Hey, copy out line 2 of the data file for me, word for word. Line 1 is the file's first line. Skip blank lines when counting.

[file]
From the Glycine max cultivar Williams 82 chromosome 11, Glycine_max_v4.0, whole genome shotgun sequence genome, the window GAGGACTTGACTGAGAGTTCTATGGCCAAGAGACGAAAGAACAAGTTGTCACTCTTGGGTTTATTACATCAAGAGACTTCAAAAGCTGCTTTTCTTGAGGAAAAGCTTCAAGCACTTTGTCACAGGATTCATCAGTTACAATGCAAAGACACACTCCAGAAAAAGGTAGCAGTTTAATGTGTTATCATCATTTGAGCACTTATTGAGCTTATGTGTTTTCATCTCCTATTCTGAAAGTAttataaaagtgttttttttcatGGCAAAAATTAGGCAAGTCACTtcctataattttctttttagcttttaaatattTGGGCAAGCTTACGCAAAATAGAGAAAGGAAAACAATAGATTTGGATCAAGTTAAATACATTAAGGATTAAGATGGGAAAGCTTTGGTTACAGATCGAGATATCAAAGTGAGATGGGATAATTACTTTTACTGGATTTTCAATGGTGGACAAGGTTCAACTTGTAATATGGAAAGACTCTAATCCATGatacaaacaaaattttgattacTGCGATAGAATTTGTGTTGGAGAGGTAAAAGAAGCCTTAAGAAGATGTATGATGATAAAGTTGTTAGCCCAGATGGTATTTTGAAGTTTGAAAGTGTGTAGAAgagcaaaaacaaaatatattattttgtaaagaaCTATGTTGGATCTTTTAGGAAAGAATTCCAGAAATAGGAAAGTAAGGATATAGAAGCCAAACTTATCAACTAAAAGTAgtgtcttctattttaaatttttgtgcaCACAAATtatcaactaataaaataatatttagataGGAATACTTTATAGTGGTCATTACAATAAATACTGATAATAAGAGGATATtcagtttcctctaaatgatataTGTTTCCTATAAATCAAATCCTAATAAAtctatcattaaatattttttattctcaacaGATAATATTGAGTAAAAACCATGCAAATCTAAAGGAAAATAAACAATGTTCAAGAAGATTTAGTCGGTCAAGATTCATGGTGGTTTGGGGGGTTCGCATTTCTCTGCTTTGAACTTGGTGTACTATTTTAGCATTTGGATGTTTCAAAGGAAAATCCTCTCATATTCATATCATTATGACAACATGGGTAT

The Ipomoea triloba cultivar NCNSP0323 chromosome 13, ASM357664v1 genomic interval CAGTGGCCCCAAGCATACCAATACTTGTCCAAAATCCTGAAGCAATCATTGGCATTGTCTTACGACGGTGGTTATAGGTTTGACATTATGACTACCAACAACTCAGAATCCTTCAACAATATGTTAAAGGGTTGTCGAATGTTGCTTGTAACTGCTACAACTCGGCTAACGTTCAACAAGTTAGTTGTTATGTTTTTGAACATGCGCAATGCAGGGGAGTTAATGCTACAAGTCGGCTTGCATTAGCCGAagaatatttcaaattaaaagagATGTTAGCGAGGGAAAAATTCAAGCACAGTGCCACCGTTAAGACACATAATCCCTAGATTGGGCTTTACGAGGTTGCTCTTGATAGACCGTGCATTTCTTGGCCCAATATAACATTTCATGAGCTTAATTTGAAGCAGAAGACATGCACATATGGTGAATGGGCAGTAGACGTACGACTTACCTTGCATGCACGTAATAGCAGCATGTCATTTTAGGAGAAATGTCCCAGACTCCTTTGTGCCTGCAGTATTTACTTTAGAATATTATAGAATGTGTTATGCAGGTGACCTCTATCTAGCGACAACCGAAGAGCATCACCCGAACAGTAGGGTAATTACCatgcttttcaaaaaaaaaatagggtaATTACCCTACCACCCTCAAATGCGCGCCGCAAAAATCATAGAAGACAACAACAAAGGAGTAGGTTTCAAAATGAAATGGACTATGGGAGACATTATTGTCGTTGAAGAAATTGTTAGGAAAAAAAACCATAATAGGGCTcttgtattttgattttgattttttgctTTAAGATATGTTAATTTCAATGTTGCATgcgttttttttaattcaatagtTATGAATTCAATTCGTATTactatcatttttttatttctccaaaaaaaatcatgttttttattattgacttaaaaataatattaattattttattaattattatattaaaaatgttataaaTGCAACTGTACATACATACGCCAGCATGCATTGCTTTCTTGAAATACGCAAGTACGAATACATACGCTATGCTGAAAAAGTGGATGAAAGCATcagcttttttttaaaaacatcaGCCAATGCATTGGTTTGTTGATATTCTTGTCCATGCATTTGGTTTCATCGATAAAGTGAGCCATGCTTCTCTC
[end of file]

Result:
The Ipomoea triloba cultivar NCNSP0323 chromosome 13, ASM357664v1 genomic interval CAGTGGCCCCAAGCATACCAATACTTGTCCAAAATCCTGAAGCAATCATTGGCATTGTCTTACGACGGTGGTTATAGGTTTGACATTATGACTACCAACAACTCAGAATCCTTCAACAATATGTTAAAGGGTTGTCGAATGTTGCTTGTAACTGCTACAACTCGGCTAACGTTCAACAAGTTAGTTGTTATGTTTTTGAACATGCGCAATGCAGGGGAGTTAATGCTACAAGTCGGCTTGCATTAGCCGAagaatatttcaaattaaaagagATGTTAGCGAGGGAAAAATTCAAGCACAGTGCCACCGTTAAGACACATAATCCCTAGATTGGGCTTTACGAGGTTGCTCTTGATAGACCGTGCATTTCTTGGCCCAATATAACATTTCATGAGCTTAATTTGAAGCAGAAGACATGCACATATGGTGAATGGGCAGTAGACGTACGACTTACCTTGCATGCACGTAATAGCAGCATGTCATTTTAGGAGAAATGTCCCAGACTCCTTTGTGCCTGCAGTATTTACTTTAGAATATTATAGAATGTGTTATGCAGGTGACCTCTATCTAGCGACAACCGAAGAGCATCACCCGAACAGTAGGGTAATTACCatgcttttcaaaaaaaaaatagggtaATTACCCTACCACCCTCAAATGCGCGCCGCAAAAATCATAGAAGACAACAACAAAGGAGTAGGTTTCAAAATGAAATGGACTATGGGAGACATTATTGTCGTTGAAGAAATTGTTAGGAAAAAAAACCATAATAGGGCTcttgtattttgattttgattttttgctTTAAGATATGTTAATTTCAATGTTGCATgcgttttttttaattcaatagtTATGAATTCAATTCGTATTactatcatttttttatttctccaaaaaaaatcatgttttttattattgacttaaaaataatattaattattttattaattattatattaaaaatgttataaaTGCAACTGTACATACATACGCCAGCATGCATTGCTTTCTTGAAATACGCAAGTACGAATACATACGCTATGCTGAAAAAGTGGATGAAAGCATcagcttttttttaaaaacatcaGCCAATGCATTGGTTTGTTGATATTCTTGTCCATGCATTTGGTTTCATCGATAAAGTGAGCCATGCTTCTCTC